Furthermore, while the ECB studies “alternatives” to prevent interest rates from spiking in high-debt countries like Greece, Italy and Portugal, Germany – Europe’s largest economy – has suffered a significant economic setback. To explain, Germany is a manufacturing-heavy economy and exports are an important component of German GDP. However, with German factory orders plunging by 7.7% on Oct. 6 – with foreign demand down by 9.5% and domestic demand down by 5.2% – it was the sharpest month-over-month (MoM) decline since April 2020. For context, the consensus estimate was for a 2.1% decline.

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Piecing it all together, with interest rate anxiety merging with a cyclical slowdown in Europe, Danske Bank expects lower-for-longer ECB policy to contribute to a lower-for-longer EUR/USD. The Danish bank’s strategists told clients:

“There has been no shortage of calls for EUR/USD to 1.30, of pieces written on a regime shift having happened in fiscal policy, oversubscription to social bonds and much more. However, narratives change…. Stagflation, rapid cyclical slowdown, rising interest rates and a correction in valuations may prove to be a very negative capital shock to the euro area and its asset prices. We target 1.13 in spot EUR/USD in the next year but if stagflation, cyclical slowdown and rising rates become dominant themes, then there seem to be clear downside to such estimate.”

Adding to the bearish euro thesis, with U.S. nonfarm payrolls scheduled for release on Oct. 8, a strong print could usher the EUR/USD even lower. For example, ADP’s private payrolls came in at 568,000 vs. 428,000 expected on Oct. 6. And though ADP’s data is an extremely poor predictor of U.S. nonfarm payrolls, Nela Richardson, chief economist at ADP, provided the following context:

“The labor market recovery continues to make progress despite a marked slowdown from the 748,000 job pace in the second quarter. Leisure and hospitality remains one of the biggest beneficiaries to the recovery, yet hiring is still heavily impacted by the trajectory of the pandemic, especially for small firms. Current bottlenecks in hiring should fade as the health conditions tied to the COVID-19 variant continue to improve, setting the stage for solid job gains in the coming months.”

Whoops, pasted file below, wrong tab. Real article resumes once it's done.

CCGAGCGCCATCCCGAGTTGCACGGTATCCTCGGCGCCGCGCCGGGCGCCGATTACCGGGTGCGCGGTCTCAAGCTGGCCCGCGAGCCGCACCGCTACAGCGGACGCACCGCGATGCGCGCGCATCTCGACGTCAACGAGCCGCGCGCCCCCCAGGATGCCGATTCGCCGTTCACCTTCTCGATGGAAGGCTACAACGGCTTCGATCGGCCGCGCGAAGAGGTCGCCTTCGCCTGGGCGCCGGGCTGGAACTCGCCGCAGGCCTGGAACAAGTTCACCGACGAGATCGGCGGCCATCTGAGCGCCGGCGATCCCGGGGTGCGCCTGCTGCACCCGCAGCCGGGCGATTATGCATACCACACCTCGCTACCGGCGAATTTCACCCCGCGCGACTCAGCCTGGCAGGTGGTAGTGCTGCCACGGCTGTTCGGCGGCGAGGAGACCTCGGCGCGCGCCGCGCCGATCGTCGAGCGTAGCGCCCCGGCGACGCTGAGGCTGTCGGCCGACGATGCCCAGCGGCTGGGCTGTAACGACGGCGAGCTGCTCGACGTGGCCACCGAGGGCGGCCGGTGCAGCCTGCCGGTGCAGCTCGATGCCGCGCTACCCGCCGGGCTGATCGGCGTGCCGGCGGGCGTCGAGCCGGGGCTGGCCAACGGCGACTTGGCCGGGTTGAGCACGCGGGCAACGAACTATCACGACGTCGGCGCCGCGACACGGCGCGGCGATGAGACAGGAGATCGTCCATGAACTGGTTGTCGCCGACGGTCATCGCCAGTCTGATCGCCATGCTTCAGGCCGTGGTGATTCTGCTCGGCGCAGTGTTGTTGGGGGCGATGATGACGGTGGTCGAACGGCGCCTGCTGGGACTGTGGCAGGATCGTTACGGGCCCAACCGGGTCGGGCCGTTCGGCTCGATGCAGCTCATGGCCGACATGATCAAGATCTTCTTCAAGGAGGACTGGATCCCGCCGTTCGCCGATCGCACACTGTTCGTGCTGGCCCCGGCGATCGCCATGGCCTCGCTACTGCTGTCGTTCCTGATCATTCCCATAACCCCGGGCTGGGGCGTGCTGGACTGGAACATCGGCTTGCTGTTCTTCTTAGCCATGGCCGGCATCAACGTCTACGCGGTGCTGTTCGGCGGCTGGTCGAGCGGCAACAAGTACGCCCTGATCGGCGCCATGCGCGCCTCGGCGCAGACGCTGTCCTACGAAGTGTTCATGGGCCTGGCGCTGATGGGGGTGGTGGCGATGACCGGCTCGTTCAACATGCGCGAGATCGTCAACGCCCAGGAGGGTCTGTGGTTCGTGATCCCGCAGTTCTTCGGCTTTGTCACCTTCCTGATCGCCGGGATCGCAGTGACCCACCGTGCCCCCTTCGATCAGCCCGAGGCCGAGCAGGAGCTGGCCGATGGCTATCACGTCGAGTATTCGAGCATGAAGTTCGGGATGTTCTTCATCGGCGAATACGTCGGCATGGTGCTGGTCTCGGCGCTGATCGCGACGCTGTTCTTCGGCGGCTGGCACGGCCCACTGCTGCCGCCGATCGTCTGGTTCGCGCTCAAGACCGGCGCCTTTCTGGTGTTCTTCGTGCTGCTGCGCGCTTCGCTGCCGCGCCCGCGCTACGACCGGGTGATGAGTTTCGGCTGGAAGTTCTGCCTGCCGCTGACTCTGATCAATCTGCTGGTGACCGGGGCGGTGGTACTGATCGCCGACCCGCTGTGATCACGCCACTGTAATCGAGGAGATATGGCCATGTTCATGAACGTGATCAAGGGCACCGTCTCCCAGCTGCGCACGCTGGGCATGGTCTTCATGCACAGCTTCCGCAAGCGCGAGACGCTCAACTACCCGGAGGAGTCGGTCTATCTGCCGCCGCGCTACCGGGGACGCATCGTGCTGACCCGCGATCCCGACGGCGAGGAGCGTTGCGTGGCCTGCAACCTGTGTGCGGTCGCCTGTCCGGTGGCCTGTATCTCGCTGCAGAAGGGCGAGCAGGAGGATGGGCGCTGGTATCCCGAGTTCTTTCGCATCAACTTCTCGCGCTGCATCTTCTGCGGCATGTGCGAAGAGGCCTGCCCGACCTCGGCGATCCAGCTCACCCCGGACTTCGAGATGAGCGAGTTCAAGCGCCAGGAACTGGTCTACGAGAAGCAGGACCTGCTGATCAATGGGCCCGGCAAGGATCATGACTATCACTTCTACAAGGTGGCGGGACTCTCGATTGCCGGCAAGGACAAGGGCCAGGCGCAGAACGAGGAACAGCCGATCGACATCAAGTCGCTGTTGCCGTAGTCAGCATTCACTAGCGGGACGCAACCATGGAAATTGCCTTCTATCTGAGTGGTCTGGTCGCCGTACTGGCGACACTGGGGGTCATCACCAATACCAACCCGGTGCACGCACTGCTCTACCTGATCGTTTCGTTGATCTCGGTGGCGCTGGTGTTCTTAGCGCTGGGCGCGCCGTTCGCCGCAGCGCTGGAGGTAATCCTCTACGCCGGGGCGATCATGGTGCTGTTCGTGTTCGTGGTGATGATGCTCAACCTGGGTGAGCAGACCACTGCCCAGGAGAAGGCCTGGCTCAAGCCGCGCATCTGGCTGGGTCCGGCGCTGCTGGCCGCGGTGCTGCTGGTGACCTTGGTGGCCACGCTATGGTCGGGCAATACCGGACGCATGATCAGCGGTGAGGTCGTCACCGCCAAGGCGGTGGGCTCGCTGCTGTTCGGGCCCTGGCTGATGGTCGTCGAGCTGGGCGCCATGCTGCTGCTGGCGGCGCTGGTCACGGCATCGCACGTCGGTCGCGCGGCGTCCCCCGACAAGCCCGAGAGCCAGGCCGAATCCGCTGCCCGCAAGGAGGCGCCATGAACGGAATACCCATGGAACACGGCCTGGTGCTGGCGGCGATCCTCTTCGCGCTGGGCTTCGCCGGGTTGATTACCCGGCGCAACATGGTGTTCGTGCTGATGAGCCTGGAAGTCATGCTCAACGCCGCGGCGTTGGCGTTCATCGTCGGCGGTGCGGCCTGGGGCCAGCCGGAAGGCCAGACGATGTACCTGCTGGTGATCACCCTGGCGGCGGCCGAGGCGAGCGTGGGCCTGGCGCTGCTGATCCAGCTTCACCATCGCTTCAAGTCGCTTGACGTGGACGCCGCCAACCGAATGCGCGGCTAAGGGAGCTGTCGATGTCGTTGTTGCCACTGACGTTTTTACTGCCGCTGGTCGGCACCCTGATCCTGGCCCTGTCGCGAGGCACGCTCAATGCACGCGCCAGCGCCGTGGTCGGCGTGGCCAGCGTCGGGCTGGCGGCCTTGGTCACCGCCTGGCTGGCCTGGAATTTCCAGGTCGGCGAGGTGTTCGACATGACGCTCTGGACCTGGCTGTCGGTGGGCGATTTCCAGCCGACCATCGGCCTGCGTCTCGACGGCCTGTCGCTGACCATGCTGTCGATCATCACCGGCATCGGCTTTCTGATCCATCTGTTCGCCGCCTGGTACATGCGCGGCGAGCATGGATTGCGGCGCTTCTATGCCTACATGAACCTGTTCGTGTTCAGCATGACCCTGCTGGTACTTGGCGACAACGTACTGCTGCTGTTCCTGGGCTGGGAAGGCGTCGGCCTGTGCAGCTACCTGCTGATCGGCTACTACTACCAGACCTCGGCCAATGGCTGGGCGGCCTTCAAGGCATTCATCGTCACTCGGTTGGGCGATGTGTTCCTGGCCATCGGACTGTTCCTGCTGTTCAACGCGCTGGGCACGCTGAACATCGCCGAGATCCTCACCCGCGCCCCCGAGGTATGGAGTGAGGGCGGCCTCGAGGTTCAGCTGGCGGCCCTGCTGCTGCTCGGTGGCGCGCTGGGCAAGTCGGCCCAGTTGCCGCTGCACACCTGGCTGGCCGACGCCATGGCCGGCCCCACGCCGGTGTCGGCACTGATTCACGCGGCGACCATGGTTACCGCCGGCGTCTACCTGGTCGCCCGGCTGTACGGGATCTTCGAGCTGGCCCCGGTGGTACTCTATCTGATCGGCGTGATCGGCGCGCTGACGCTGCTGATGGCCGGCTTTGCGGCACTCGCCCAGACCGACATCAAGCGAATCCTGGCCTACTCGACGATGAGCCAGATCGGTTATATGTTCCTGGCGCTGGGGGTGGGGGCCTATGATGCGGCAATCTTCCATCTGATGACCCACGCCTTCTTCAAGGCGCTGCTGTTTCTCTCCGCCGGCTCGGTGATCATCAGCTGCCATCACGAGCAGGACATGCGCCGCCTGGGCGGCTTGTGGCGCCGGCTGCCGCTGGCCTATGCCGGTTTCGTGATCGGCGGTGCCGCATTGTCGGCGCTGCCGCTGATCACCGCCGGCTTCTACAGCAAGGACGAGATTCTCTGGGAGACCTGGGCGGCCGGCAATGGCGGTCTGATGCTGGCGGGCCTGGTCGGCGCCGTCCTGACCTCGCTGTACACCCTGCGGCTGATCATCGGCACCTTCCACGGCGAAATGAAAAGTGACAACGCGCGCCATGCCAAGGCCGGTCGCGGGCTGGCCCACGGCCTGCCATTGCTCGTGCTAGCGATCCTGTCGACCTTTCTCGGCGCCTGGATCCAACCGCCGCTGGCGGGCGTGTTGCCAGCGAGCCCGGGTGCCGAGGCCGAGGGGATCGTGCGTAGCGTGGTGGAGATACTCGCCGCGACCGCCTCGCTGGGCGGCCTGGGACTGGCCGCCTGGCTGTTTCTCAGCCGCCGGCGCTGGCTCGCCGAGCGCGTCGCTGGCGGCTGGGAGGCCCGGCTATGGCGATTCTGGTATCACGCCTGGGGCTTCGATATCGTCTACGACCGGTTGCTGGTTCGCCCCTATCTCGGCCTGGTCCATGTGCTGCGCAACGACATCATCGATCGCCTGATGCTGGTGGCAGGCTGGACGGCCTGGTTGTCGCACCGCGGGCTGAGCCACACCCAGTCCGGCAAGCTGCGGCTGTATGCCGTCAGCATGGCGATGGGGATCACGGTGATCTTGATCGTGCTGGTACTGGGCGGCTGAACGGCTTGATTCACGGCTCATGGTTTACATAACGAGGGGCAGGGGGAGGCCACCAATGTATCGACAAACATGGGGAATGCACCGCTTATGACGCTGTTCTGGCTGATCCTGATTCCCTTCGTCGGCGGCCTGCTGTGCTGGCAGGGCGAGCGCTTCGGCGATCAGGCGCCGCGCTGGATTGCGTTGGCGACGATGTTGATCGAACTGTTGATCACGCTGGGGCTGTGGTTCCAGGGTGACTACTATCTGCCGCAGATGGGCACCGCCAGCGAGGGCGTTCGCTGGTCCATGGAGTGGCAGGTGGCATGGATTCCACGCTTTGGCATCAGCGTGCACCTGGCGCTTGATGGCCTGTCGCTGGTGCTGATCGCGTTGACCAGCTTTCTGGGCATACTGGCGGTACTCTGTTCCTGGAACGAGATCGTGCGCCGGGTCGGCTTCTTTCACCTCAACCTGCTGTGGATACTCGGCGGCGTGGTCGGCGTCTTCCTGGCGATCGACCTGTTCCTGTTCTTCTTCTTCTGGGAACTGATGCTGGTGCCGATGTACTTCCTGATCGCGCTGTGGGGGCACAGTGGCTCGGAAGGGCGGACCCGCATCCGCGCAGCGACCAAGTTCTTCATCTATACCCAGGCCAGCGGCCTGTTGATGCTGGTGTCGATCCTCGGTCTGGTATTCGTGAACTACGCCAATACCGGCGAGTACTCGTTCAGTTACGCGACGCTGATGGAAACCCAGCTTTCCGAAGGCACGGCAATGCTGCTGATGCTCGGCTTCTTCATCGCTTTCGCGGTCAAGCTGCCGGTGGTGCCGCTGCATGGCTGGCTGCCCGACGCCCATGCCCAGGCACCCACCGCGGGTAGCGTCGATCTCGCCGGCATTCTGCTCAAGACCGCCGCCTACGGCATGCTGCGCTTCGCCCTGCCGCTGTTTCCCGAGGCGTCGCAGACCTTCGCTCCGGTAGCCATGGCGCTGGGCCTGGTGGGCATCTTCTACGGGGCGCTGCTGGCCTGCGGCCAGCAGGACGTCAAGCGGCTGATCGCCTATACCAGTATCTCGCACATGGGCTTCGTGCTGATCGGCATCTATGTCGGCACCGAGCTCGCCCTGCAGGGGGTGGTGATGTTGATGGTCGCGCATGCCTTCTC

And expecting those “solid job gains” to materialize sooner rather than later, J.P. Morgan strategists told clients that “we are looking for a 575,000 gain in jobs [on Oct. 8]. The driver for an above-consensus forecast is the expected rebound in the leisure and hospitality sectors.” For context, the consensus estimate is for 500,000 jobs added.

The bottom line? While the EUR/USD is finally starting to reflect fundamental reality, more downside should materialize in the coming months. With the Fed accelerating its hawkish rhetoric (and Chairman Jerome Powell’s shift the most noteworthy), the ECB is headed in the opposite direction. And while I’ve been warning for months that the Eurozone’s economic recovery is much more fragile than the U.S.’, the seeds are now sown for a profound divergence in central bank policy.

Moreover, while U.S. nonfarm payrolls may or may not accelerate the timeline on Oct. 8, it’s important to remember that the medium-term implications remain intact: the Fed should taper at a much faster pace than the ECB and the liquidity drain should pressure the FED/ECB ratio and the EUR/USD in the coming months. More importantly, though, with the EUR/USD’s pain the USD Index’s gain, the latter’s strong negative correlation with gold, silver and mining stocks should result in further downside for the PMs over the medium term.

In conclusion, the PMs were mixed once again on Oct. 6, though silver, was the worst performer of the bunch. Moreover, with the USD Index recapturing 94, and the front-end of the U.S. yield curve rallying as well, a recovering U.S. labor market should add more upward momentum to the PMs’ fundamental villains. As a result, the precious metals’ current consolidations will likely give way to sharp drawdowns in the coming months.

(By Przemyslaw Radomski)